NBA Playoffs, Suns v. Spurs: The incredible, invisible Antonio McDyess

1 Comment

What’s so remarkable about the playoffs is how quickly things can change for any one team. The Suns, who at one point struggled to keep pace with the injury-riddled Blazers, now look like a dominant playoff team.

The nature of playoff match-ups change everything. Players, strategies, and specific styles can expose weaknesses in opponents or show their strengths, and for Phoenix, San Antonio was apparently — despite popular, pre-series belief — a more favorable match-up. “Our teams just match up better against the Spurs than Portland,” Steve Nash said. “We
were able to use our depth and defense, and everyone took turns stepping

Of course the same is also true for specific players, who can be essential contributors in one series and marginalized in the next. Such is the case with Antonio McDyess. Dice put up almost identical numbers from one series to the next in this year’s playoffs, as he averaged 6.7 points per game (54.1% FG) and 7.0 rebounds per game against Dallas, and 7.0 points per game (52.0% from the field) and 6.5 rebounds per game against Phoenix.

Yet this is a case where his overall stat line falls short of telling the whole story. In the Spurs’ first round series against the Mavs, McDyess was invaluable as a defender against Dirk Nowitzki. Dirk still dropped 26.7 points a night in the series, but when you gauge Antonio’s defensive effectiveness against that of Matt Bonner or even Tim Duncan? It wasn’t even close. McDyess also offered a semblance of offensive balance for a Spurs team that thrives on supplementary scoring. He spaced the floor, knocked down his shots, played defense, and hit the boards.

In the first round, that was more than enough. Nowitzki had a terrific series, but McDyess was able to body him up and prevent him from really catching fire. Dirk’s teammates couldn’t fill the void, and it was Dice’s defense that helped to provide the Spurs with the cushion they needed to pull out four close wins.

Fast forward to the second round, where rather than Dirk Nowitzki, McDyess is asked to match-up with either the more mobile Amar’e Stoudemire, the far quicker Grant Hill, or the scrappy hustle junkie, Jared Dudley. None of those players really fits McDyess’ defensive strengths, and while the stat sheet doesn’t show any drop-off in Antonio’s box score production from one series to the next, there’s no question that the Suns were a tough match-up for him.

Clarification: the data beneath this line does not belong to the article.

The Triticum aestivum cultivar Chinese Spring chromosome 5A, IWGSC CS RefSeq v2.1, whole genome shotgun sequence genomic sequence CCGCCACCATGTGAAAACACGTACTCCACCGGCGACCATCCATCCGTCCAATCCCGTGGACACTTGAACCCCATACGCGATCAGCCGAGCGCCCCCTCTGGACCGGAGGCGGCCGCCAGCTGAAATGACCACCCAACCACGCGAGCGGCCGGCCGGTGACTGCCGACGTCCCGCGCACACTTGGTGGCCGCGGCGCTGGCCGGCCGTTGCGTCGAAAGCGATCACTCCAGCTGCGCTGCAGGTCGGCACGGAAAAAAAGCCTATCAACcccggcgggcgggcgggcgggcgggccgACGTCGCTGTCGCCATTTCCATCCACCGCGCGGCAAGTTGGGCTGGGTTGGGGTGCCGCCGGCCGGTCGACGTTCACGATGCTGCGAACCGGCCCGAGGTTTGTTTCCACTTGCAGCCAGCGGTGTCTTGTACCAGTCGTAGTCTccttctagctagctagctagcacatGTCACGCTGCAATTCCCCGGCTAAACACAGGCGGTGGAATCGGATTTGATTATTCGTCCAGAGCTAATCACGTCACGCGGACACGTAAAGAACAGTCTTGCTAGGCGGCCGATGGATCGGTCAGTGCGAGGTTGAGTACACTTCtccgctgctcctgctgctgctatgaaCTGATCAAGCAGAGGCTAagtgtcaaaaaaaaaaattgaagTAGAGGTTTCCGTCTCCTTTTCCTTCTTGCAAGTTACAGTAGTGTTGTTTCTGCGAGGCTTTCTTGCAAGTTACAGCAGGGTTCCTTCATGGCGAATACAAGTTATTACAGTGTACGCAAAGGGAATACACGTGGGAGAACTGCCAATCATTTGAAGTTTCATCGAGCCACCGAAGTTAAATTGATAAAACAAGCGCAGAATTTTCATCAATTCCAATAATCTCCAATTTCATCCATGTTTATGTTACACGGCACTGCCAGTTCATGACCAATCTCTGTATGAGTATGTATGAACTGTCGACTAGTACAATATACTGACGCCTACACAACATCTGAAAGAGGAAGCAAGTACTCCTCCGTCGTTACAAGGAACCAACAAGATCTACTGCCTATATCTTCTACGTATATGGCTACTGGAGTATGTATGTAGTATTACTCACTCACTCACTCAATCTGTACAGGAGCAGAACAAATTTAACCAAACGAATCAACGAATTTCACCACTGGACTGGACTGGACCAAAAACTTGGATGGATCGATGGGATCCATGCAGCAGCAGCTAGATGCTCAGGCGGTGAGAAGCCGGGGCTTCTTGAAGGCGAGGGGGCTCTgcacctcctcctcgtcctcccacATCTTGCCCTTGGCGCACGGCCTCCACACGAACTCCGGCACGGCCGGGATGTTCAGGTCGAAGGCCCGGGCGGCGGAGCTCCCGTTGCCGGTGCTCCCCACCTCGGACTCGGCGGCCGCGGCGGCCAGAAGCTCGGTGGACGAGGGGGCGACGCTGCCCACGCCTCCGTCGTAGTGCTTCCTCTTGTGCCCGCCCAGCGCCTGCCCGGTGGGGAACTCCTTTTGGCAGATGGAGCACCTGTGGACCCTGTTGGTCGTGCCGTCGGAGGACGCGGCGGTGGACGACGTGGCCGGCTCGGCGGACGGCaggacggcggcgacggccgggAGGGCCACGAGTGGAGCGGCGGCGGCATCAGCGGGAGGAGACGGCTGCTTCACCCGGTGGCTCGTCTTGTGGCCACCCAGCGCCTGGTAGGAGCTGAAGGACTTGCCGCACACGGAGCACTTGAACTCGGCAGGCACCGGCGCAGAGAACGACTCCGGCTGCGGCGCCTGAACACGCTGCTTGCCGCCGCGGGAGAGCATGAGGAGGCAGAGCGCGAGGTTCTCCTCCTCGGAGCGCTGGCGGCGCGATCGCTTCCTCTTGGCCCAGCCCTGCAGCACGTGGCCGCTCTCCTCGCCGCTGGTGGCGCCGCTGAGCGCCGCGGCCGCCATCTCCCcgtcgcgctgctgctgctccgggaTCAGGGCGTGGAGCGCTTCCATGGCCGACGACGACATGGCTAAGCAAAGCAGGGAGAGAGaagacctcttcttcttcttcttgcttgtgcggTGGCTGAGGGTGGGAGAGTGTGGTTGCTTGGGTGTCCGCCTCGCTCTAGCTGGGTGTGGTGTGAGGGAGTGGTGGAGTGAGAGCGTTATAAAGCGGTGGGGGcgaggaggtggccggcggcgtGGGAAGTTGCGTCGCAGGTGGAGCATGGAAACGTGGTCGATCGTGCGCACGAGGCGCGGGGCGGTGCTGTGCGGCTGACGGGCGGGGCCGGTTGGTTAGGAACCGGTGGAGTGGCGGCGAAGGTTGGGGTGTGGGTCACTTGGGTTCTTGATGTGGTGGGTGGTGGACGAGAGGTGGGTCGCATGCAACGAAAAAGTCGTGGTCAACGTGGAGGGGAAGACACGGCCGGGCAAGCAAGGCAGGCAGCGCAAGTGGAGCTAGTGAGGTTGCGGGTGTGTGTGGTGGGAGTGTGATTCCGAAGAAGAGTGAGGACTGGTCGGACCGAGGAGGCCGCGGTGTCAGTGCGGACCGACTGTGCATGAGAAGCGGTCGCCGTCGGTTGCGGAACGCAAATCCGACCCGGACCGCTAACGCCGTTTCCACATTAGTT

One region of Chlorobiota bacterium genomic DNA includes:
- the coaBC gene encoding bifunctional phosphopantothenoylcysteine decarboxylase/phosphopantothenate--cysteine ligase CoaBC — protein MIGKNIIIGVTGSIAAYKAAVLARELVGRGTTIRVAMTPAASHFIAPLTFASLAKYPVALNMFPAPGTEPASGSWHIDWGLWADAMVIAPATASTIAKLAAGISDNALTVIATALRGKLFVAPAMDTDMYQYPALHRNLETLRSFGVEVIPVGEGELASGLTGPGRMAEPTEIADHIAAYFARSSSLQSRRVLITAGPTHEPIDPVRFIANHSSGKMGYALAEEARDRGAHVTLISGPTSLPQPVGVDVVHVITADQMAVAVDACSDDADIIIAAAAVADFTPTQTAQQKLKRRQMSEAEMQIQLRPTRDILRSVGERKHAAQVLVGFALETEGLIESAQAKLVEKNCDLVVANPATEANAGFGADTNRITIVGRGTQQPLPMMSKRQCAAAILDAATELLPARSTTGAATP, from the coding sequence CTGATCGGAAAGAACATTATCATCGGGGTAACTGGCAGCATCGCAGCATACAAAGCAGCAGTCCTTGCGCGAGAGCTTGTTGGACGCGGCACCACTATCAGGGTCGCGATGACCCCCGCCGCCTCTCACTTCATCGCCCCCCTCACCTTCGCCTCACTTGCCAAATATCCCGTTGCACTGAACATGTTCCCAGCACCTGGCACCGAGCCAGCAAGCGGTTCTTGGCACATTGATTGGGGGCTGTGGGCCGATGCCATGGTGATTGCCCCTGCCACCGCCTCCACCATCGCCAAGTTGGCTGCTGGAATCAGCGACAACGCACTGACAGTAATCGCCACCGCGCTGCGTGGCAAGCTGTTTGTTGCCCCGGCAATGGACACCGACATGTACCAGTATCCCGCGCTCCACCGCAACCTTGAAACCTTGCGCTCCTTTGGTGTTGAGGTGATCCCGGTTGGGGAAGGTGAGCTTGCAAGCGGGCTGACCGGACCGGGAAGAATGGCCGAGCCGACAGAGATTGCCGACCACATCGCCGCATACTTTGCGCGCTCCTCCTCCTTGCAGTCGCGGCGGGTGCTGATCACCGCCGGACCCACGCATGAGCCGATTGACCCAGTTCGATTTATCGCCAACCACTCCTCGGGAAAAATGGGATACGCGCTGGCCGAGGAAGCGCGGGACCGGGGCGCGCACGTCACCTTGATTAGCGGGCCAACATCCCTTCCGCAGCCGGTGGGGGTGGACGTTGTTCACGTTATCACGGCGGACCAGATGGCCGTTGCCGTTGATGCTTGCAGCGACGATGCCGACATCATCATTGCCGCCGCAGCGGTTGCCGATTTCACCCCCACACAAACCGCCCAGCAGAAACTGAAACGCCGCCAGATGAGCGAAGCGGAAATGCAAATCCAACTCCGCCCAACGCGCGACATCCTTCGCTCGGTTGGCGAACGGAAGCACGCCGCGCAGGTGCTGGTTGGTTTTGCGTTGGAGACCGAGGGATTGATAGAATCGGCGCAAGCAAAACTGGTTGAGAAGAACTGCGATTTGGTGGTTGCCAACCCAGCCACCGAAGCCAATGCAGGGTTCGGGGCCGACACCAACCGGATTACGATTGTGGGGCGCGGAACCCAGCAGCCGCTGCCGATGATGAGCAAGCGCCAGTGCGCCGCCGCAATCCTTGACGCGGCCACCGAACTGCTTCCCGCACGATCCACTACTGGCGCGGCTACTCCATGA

It wasn’t even about the Suns’ transition game, the impact of which has, in truth, been a tad overblown. It was the other benefits of going small that gave the Suns the advantage over a player like McDyess, and whether intentionally or unintentionally, Phoenix neutralized a guy that had made a legitimate impact in the first round. It’s differences like that one that caused the mighty Spurs defense we saw in the series prior to crumble at the Suns’ feet. The Tim Duncans and Steve Nashes of the world will typically be able to impose their will on a particular series regardless of opponent, but for role players like McDyess, the specific match-ups are far more significant.

Report: Cavs sign Dionte Christmas

Dionte Christmas
1 Comment

The Cavs are shorthanded in the backcourt right now, with Kyrie Irving still out and Iman Shumpert sidelined for up to three months. Yahoo’s Marc Spears reports that they’re bringing in former Temple guard Dionte Christmas, who played for the Suns in 2013-14:

In 31 games for the Suns two seasons ago, Christmas averaged 2.3 points and 1.2 rebounds in 6.4 minutes per game. He probably won’t get very many minutes if he makes the Cavs’ final roster, but there’s a chance they’ll keep him around on a non-guaranteed deal until Irving and Shumpert are healthy, just to have another body in the backcourt.

Sixers’ Wilbekin hits game-winning three vs. Cavs (VIDEO)

Scottie Wilbekin
Leave a comment

LeBron James sat out the Cavs’ preseason game against the Sixers on Thursday night, but Cleveland still held the lead for all but the final 5.4 seconds. Then, Sixers rookie Scottie Wilbekin did this:

Wilbekin, who played college ball at Florida, has a chance to earn legitimate minutes for the Sixers this season as they try to find young talent on the cheap. This is a good start.